By: Lincoln Anderson
Feature article found in the Downtown Express
A united front by local politicians and residents has stopped the U.S. Postal Service from making good on its threat to possibly shutter three Downtown post offices.
Last Friday, Assembly Speaker Sheldon Silver and Congressmember Carolyn Maloney announced that U.S.P.S. would not be closing the Pitt Station, at 185 Clinton St., on the Lower East Side. The same day, Congressmember Jerrold Nadler reported the Postal Service had agreed to keep open the West Village Station, at 527 Hudson St., and the Port Authority Station, at 76 Ninth Ave., in Chelsea.
The stations appeared on a list of 15 under review for closure earlier this year.
“Unnecessary closures can pose tremendous inconveniences, particularly for seniors, those with disabilities and businesses,” Nadler said in a statement. “[U.S.P.S.] must continue to ensure that the community members and businesses have essential services by keeping these much-needed facilities open.”
Manhattan Borough President Scott Stringer added to Nadler’s statement, saying, “Even during these tough economic times, we owe it to our communities to find a way to keep these offices open.”
In the case of the Pitt Station, 14,000 signatures were gathered on a petition opposing the closing.
“Pitt Station is a vital resource for the many residents of this area,” Maloney said in a statement. “I’m grateful to the Postal Service for hearing our concerns and retaining this vital part of the neighborhood.”
Co-op Village on Grand St., with four co-op complexes, including 4,500 apartments and 12 buildings, is a NORC, or naturally occurring retirement community, where most residents are seniors. The politicians argued that many residents would be unable to walk the half-mile to the nearby Knickerbocker Station were Pitt Station closed.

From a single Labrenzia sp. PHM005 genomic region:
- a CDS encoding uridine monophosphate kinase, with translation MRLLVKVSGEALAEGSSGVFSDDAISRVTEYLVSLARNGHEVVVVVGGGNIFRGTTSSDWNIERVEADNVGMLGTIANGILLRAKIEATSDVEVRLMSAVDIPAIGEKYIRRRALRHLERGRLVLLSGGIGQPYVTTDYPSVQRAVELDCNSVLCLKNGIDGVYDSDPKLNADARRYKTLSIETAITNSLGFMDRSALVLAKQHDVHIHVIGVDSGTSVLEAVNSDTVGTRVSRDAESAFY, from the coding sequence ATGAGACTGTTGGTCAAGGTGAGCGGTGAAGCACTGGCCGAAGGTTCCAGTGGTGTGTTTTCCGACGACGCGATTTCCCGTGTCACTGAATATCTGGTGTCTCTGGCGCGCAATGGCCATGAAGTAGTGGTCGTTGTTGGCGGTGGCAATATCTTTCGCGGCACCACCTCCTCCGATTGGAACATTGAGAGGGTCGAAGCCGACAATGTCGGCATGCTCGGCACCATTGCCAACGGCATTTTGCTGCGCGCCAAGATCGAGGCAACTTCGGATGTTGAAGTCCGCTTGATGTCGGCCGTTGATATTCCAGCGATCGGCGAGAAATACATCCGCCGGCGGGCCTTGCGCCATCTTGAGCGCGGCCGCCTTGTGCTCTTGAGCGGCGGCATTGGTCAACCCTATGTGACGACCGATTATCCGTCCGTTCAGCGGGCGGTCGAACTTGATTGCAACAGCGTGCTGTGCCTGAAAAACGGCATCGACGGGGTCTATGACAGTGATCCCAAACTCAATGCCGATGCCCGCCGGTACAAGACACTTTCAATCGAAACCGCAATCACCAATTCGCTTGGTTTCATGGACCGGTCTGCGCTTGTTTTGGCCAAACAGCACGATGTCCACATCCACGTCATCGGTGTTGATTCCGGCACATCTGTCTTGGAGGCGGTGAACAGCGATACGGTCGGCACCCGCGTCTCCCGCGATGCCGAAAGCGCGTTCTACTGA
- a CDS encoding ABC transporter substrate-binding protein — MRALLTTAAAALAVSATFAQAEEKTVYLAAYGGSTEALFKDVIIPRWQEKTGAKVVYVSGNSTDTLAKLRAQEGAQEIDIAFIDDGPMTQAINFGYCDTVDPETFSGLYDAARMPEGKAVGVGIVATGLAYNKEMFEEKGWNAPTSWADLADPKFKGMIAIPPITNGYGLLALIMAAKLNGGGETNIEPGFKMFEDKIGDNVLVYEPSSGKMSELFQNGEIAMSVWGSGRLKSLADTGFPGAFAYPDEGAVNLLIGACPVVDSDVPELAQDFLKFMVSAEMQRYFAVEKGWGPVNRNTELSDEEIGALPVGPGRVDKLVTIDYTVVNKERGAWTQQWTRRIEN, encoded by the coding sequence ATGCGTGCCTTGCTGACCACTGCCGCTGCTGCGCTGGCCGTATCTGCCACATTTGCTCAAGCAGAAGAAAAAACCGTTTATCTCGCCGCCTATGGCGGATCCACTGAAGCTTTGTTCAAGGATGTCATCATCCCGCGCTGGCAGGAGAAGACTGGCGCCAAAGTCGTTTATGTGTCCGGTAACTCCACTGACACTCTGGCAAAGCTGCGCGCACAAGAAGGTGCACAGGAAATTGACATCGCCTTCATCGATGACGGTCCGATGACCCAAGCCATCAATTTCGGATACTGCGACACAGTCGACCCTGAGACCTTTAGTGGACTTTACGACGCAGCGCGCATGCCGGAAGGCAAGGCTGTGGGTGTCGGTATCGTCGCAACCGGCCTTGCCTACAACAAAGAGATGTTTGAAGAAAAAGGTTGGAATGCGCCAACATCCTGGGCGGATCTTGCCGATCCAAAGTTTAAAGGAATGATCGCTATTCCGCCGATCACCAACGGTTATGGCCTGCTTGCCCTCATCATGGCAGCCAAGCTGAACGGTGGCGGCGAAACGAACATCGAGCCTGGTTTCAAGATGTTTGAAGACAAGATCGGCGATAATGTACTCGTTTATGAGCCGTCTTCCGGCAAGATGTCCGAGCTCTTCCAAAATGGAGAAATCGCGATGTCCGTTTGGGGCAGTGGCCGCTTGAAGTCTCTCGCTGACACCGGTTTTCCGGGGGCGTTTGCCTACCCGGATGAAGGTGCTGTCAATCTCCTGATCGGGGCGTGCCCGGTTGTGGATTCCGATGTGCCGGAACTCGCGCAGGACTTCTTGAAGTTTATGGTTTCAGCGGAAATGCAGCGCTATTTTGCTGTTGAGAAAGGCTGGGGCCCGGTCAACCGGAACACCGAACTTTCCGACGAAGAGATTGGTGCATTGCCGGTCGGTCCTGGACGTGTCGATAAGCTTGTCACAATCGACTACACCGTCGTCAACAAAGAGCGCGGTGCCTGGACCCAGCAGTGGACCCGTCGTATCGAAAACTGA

“The booming voices of the Lower East Side said keep Pitt Station open, and the United States Postal Service listened,” said Silver. “This post office is an essential stop in the daily lives of seniors and the working-class people who rely on its close proximity and money-order services.”
State Senator Daniel Squadron said, “Saving the Pitt Station post office delivers a great victory for the community.”
“The people of the Lower East Side have spoken and the Postal Service has heard us,” said Councilmember Rosie Mendez.
“I am very happy that the wonderful folks of this community will have a place from which to send holiday gifts in the coming season,” said Councilmember-elect Margaret Chin.
Michael Tumminia, Seward Park Co-op president, said, “Our post office, which serves over 10,000-plus residents, is a part of the fabric of our community. Our voices were heard loud and clear in Washington as a result of the efforts by Assemblyman Silver and Congresswoman Maloney.”